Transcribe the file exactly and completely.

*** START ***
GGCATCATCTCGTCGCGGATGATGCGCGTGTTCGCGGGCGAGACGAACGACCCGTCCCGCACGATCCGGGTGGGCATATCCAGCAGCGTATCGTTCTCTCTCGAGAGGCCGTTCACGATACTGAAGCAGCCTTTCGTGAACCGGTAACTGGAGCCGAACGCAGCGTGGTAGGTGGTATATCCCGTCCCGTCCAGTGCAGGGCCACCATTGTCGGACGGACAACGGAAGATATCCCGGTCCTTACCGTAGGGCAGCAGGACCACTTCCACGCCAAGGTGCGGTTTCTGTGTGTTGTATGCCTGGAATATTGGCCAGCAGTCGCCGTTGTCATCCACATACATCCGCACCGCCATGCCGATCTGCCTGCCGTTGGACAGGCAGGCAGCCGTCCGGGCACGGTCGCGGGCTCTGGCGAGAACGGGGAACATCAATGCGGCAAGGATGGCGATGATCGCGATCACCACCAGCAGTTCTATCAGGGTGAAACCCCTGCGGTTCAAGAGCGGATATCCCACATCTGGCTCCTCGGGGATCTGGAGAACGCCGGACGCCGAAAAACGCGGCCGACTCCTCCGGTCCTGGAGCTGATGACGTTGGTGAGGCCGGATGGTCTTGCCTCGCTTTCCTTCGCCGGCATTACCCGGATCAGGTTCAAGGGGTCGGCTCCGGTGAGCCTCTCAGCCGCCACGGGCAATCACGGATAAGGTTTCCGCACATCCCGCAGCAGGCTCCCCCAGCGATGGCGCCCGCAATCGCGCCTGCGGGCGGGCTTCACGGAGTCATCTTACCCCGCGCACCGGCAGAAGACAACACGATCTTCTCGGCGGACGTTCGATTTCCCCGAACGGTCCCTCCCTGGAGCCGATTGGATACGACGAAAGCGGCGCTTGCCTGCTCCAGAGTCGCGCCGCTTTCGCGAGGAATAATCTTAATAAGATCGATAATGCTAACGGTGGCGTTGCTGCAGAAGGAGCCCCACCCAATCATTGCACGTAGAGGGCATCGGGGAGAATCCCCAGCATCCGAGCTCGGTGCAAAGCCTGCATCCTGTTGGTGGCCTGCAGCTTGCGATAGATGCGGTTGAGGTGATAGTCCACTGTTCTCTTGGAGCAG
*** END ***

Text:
GGCATCATCTCGTCGCGGATGATGCGCGTGTTCGCGGGCGAGACGAACGACCCGTCCCGCACGATCCGGGTGGGCATATCCAGCAGCGTATCGTTCTCTCTCGAGAGGCCGTTCACGATACTGAAGCAGCCTTTCGTGAACCGGTAACTGGAGCCGAACGCAGCGTGGTAGGTGGTATATCCCGTCCCGTCCAGTGCAGGGCCACCATTGTCGGACGGACAACGGAAGATATCCCGGTCCTTACCGTAGGGCAGCAGGACCACTTCCACGCCAAGGTGCGGTTTCTGTGTGTTGTATGCCTGGAATATTGGCCAGCAGTCGCCGTTGTCATCCACATACATCCGCACCGCCATGCCGATCTGCCTGCCGTTGGACAGGCAGGCAGCCGTCCGGGCACGGTCGCGGGCTCTGGCGAGAACGGGGAACATCAATGCGGCAAGGATGGCGATGATCGCGATCACCACCAGCAGTTCTATCAGGGTGAAACCCCTGCGGTTCAAGAGCGGATATCCCACATCTGGCTCCTCGGGGATCTGGAGAACGCCGGACGCCGAAAAACGCGGCCGACTCCTCCGGTCCTGGAGCTGATGACGTTGGTGAGGCCGGATGGTCTTGCCTCGCTTTCCTTCGCCGGCATTACCCGGATCAGGTTCAAGGGGTCGGCTCCGGTGAGCCTCTCAGCCGCCACGGGCAATCACGGATAAGGTTTCCGCACATCCCGCAGCAGGCTCCCCCAGCGATGGCGCCCGCAATCGCGCCTGCGGGCGGGCTTCACGGAGTCATCTTACCCCGCGCACCGGCAGAAGACAACACGATCTTCTCGGCGGACGTTCGATTTCCCCGAACGGTCCCTCCCTGGAGCCGATTGGATACGACGAAAGCGGCGCTTGCCTGCTCCAGAGTCGCGCCGCTTTCGCGAGGAATAATCTTAATAAGATCGATAATGCTAACGGTGGCGTTGCTGCAGAAGGAGCCCCACCCAATCATTGCACGTAGAGGGCATCGGGGAGAATCCCCAGCATCCGAGCTCGGTGCAAAGCCTGCATCCTGTTGGTGGCCTGCAGCTTGCGATAGATGCGGTTGAGGTGATAGTCCACTGTTCTCTTGGAGCAG